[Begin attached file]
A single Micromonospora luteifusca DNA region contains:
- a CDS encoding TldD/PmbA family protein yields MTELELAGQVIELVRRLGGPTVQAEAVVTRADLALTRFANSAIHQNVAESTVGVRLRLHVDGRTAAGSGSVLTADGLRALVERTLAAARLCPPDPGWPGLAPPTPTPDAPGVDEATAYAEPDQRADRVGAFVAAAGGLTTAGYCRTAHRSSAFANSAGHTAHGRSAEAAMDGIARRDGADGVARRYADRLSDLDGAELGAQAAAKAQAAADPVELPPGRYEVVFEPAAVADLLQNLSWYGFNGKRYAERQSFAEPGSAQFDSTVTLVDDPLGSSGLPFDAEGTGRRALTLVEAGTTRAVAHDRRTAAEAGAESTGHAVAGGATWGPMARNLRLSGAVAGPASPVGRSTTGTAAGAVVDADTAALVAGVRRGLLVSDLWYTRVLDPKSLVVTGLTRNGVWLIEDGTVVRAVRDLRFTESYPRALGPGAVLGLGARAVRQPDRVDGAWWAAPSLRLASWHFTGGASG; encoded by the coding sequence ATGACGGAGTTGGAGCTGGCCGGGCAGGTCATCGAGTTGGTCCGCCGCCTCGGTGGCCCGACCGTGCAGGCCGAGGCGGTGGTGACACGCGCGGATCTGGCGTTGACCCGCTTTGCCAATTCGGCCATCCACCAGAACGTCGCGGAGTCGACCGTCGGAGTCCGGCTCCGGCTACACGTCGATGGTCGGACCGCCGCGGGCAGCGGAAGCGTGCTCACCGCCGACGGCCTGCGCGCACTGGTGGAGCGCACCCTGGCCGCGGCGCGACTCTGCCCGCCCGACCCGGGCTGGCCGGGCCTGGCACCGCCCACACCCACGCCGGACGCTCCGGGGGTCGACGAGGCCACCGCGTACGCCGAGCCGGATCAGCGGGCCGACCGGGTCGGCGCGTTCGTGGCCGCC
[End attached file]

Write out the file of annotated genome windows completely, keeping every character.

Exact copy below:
A single Micromonospora luteifusca DNA region contains:
- a CDS encoding TldD/PmbA family protein yields MTELELAGQVIELVRRLGGPTVQAEAVVTRADLALTRFANSAIHQNVAESTVGVRLRLHVDGRTAAGSGSVLTADGLRALVERTLAAARLCPPDPGWPGLAPPTPTPDAPGVDEATAYAEPDQRADRVGAFVAAAGGLTTAGYCRTAHRSSAFANSAGHTAHGRSAEAAMDGIARRDGADGVARRYADRLSDLDGAELGAQAAAKAQAAADPVELPPGRYEVVFEPAAVADLLQNLSWYGFNGKRYAERQSFAEPGSAQFDSTVTLVDDPLGSSGLPFDAEGTGRRALTLVEAGTTRAVAHDRRTAAEAGAESTGHAVAGGATWGPMARNLRLSGAVAGPASPVGRSTTGTAAGAVVDADTAALVAGVRRGLLVSDLWYTRVLDPKSLVVTGLTRNGVWLIEDGTVVRAVRDLRFTESYPRALGPGAVLGLGARAVRQPDRVDGAWWAAPSLRLASWHFTGGASG; encoded by the coding sequence ATGACGGAGTTGGAGCTGGCCGGGCAGGTCATCGAGTTGGTCCGCCGCCTCGGTGGCCCGACCGTGCAGGCCGAGGCGGTGGTGACACGCGCGGATCTGGCGTTGACCCGCTTTGCCAATTCGGCCATCCACCAGAACGTCGCGGAGTCGACCGTCGGAGTCCGGCTCCGGCTACACGTCGATGGTCGGACCGCCGCGGGCAGCGGAAGCGTGCTCACCGCCGACGGCCTGCGCGCACTGGTGGAGCGCACCCTGGCCGCGGCGCGACTCTGCCCGCCCGACCCGGGCTGGCCGGGCCTGGCACCGCCCACACCCACGCCGGACGCTCCGGGGGTCGACGAGGCCACCGCGTACGCCGAGCCGGATCAGCGGGCCGACCGGGTCGGCGCGTTCGTGGCCGCC